WE are in danger, danger of not realising our dreams. I had attended the 4th European Mars Conference at the Open University in the UK, 2004, and was inspired and impressed by the varied presentations and the visionary goals. Since then, the whole experience and the story of reaching the Martian Grail has been further impressed upon me by two books I had recently read.
The first book, The Arctic Grail (1988), by Pierre Berton, chronicled the explorations of the British Navy in the Eighteenth Century, highlighting the intransigence of the Admiralty in its attempts to conquer the Northwest Passage. The nationalistic approach, the non-adoption of native survival customs, the ill-preparedness for the cold, scurvy and overland-travel even after almost a century of documented successes in those areas by seasoned arctic explorers, was wholly negligent. Some might think that that was a sign of the times. That is true; but NASA is a sign of our times. And things were not looking good.
NASA reminded me of the old Admiralty. Obstinate in its approaches to space travel and not heeding advice and warnings from experienced scientists, technicians and senior astronauts, NASA had rekindled the complacent culture of the Admiralty, both organisations suffering loss of life and folly after folly. Just think of the Challenger and Columbia shuttle disasters, which surely rank with the Franklin Expedition (among other near disasters). With failed robotic Mars expeditions, the cancelled orbital space plane programme, the re-jinked Space Exploration Initiative and the lustreless International Space Station, NASA had failed to recapture the glory days of its moon shots, just as the arctic expeditions were used to employ sailors and to glorify the Empire after Napoleon’s defeat.
The parallels are striking. I can only hope that in a century’s time, people do not look back at our time and wonder with dismay, what went wrong?
The second book is Friedrich Nietzsche’s Thus Spake Zarathustra (2003 translation). In it, the character Zarathustra muses: Mankind still has no goal… if the goal of mankind is still lacking, is not also mankind itself still lacking?'(pg 45). Well, to me the answer must be a resounding ‘yes’!
You may be thinking that mankind has goals! Alleviating poverty, eliminating diseases, increasing education, cleaning air, land and sea, and forestalling starvation, etc, are all goals of mankind are they not? Well, no. They are not goals; they are Rights. Everyone has the Right to be free of poverty and disease, to be educated, to have clean food, water and air, etc. Going to Mars is not a Right. It has to be strove for; attained to. Going to Mars continues our long and proud heritage of human exploration. A worthy goal indeed for mankind. But everyone has to believe in the goal.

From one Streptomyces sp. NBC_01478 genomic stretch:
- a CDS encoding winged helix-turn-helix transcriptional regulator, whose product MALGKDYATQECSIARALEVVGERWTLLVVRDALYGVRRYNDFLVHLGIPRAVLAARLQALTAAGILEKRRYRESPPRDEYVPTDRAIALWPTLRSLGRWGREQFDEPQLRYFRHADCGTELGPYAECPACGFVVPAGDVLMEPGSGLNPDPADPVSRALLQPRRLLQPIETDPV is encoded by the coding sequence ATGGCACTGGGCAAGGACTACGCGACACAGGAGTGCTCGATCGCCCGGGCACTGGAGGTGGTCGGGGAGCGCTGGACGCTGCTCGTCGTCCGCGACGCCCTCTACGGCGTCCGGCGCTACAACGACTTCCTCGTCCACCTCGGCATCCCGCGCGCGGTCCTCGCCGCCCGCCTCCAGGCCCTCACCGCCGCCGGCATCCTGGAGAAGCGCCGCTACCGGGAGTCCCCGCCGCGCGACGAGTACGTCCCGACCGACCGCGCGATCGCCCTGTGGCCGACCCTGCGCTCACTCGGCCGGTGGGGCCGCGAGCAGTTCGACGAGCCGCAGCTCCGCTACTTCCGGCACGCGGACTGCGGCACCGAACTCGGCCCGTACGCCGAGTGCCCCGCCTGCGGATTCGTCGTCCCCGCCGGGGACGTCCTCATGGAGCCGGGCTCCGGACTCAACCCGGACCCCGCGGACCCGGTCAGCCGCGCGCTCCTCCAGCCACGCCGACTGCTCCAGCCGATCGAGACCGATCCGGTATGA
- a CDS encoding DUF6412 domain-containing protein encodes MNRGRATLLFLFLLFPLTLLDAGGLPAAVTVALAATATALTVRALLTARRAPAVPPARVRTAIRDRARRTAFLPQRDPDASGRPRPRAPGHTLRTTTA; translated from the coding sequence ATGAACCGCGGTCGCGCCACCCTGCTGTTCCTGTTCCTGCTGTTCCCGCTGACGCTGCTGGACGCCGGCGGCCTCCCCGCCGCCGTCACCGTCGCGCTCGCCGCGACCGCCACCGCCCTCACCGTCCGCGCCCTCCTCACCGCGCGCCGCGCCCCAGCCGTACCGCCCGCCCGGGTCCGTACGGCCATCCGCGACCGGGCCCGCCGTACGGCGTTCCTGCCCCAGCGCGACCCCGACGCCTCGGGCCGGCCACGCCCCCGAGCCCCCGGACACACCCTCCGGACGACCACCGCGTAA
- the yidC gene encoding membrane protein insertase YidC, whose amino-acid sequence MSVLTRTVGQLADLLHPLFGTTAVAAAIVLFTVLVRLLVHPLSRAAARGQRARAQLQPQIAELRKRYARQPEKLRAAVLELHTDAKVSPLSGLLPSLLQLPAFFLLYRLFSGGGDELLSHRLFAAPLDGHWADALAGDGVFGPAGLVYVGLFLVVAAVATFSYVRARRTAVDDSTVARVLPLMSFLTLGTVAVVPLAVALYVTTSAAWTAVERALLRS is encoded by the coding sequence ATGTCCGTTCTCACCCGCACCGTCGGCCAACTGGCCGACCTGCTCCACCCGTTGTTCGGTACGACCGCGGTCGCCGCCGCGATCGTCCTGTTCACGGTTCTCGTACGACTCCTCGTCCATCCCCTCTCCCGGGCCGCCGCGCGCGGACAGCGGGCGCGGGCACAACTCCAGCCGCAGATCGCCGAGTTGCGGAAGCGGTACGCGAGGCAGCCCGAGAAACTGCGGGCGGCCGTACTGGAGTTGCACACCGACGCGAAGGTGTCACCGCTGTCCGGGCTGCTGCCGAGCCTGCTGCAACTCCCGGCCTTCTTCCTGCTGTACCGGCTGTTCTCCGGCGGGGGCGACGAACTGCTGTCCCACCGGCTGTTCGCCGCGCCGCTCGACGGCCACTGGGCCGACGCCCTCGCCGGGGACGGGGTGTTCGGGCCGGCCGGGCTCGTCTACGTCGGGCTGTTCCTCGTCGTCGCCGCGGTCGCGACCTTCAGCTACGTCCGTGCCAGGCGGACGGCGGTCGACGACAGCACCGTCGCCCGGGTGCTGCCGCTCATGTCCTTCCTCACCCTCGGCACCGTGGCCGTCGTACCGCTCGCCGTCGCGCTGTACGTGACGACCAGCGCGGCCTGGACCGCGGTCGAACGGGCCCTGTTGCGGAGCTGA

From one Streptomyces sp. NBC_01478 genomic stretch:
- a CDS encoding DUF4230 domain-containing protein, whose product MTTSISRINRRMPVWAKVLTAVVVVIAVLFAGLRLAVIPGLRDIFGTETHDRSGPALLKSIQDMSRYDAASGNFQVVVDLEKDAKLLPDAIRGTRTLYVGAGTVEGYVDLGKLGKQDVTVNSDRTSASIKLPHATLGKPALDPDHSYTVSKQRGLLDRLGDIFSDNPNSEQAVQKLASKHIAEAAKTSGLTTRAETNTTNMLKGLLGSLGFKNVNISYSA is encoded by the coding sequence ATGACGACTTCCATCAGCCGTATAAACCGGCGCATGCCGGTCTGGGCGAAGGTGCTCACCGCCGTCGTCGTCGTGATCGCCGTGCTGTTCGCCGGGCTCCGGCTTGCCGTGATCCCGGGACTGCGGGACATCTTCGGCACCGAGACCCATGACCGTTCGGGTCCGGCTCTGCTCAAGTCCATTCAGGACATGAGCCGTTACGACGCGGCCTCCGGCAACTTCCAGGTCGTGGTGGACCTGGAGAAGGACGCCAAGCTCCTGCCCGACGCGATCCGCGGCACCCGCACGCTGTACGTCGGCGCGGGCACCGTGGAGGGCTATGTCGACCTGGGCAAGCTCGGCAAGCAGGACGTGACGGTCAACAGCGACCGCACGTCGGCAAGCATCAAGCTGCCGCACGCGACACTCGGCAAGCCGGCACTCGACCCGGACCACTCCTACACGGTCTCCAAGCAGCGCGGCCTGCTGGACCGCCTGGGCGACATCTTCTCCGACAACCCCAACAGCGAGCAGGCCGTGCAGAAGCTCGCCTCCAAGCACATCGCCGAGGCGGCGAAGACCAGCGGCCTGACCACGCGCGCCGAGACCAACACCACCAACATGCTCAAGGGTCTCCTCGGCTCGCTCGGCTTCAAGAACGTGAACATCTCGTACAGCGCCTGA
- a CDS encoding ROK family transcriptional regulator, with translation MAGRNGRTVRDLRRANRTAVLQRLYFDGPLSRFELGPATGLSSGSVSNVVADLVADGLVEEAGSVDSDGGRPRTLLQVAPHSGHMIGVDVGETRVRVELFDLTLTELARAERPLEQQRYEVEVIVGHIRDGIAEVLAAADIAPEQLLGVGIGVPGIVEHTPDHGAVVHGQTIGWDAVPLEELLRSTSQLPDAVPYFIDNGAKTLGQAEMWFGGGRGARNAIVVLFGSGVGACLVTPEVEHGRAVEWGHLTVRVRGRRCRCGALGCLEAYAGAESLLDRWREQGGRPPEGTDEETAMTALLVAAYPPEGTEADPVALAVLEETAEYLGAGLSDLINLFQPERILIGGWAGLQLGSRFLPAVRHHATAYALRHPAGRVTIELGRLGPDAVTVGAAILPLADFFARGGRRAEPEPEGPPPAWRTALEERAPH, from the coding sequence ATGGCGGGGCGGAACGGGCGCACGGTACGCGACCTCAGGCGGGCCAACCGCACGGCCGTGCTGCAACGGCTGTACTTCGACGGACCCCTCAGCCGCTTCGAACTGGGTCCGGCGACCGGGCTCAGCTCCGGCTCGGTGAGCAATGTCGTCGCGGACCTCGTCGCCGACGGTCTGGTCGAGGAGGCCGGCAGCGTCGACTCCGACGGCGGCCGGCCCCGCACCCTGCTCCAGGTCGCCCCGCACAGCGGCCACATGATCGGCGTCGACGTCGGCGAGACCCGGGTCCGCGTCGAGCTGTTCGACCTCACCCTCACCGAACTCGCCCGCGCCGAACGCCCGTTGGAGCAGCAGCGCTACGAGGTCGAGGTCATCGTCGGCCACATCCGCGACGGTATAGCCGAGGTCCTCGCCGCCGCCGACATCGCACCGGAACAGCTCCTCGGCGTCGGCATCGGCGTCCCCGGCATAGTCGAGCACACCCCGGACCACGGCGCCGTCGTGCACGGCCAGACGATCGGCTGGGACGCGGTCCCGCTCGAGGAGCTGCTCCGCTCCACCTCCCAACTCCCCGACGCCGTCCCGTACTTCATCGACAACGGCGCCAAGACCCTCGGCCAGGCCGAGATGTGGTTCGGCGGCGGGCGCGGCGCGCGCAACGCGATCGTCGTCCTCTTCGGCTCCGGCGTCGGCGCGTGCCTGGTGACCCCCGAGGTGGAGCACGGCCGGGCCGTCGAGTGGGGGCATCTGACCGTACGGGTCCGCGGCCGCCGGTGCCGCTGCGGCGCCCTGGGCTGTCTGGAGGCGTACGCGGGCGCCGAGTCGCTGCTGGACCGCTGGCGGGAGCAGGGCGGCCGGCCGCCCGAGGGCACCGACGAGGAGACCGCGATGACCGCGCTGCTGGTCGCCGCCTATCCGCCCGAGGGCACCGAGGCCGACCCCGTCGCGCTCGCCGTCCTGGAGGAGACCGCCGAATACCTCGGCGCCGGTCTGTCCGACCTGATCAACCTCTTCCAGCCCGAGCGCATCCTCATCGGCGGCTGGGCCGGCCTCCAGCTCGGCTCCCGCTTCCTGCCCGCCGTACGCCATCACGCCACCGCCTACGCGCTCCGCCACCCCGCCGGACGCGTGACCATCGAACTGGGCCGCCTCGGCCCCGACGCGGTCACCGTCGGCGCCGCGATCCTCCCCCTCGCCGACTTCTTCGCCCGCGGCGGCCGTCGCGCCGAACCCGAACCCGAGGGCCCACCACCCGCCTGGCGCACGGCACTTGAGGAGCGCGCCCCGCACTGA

How can we achieve this? We would need a joined-up Mars programme. In an ideal world, NASA, ESA, the Russians, Japanese, Chinese and other space-orientated nations would establish a joined-up policy from all of the individual national pursuits. We would learn from each other, learn from the past and from our collective mistakes so that one overall Mars programme would be instituted. We would need to create a balance between public, corporate and private initiative, sustained effort, financing, and continued support for decades.
But that is in an ideal world. In reality, each nation is pursuing their own agenda, like the British, (and later) American and Scandinavian efforts to discover the Northwest Passage and the North Pole. Each nation has the same goal, but achieving it with diminishing funds and support will be next to impossible, unless there is a radical shake-up of the space establishment’. The goals of exploration, whether to the ends of the Earth or Mars, mean different things to different people, but in the end, it can only benefit mankind.
Is Mars too far or too expensive? Tell that to Columbus or the Pilgrims or to Neil Armstrong. Why have costly Olympics or other world sporting events or fly around the world on holidays? They, among other entertainment and adventures, may benefit and enrich human life, but are costly pursuits. In all honesty, Mars would not benefit the public for some time, perhaps not for a generation. But who does not save for their children’s further education or wedding in a generation’s time, with no immediate benefits? Who does not invest in mortgages, pensions, insurance or other financial plans? They are risk investments that mature or bear fruit in a generation’s time. Going to Mars is the same; a small investment now will bring future benefits and security for humans. At this moment private corporations, interests and other public/private industries are bringing costs down by investing their own time and money so that the public does not have to bear all the costs. They will profit initially, but that private profit will be the guarantor of future missions and public benefit and involvement in Mars.
Maybe we are learning. It is ironic that the Mars Society, dedicated to the exploration and colonisation of Mars, has its Flashline Mars Arctic Research Station (FMARS) in the high arctic on Devon Island. What would the Admiralty of old have made of that? Now NASA has announced plans to return to the moon and possibly launch missions to Mars from there. Let us hope that there is a resurgence of the old NASA can-do spirit, that they have learned the lessons from the past and are keen to set a new goal for all mankind. Going to Mars would be the most selfless thing that mankind has done.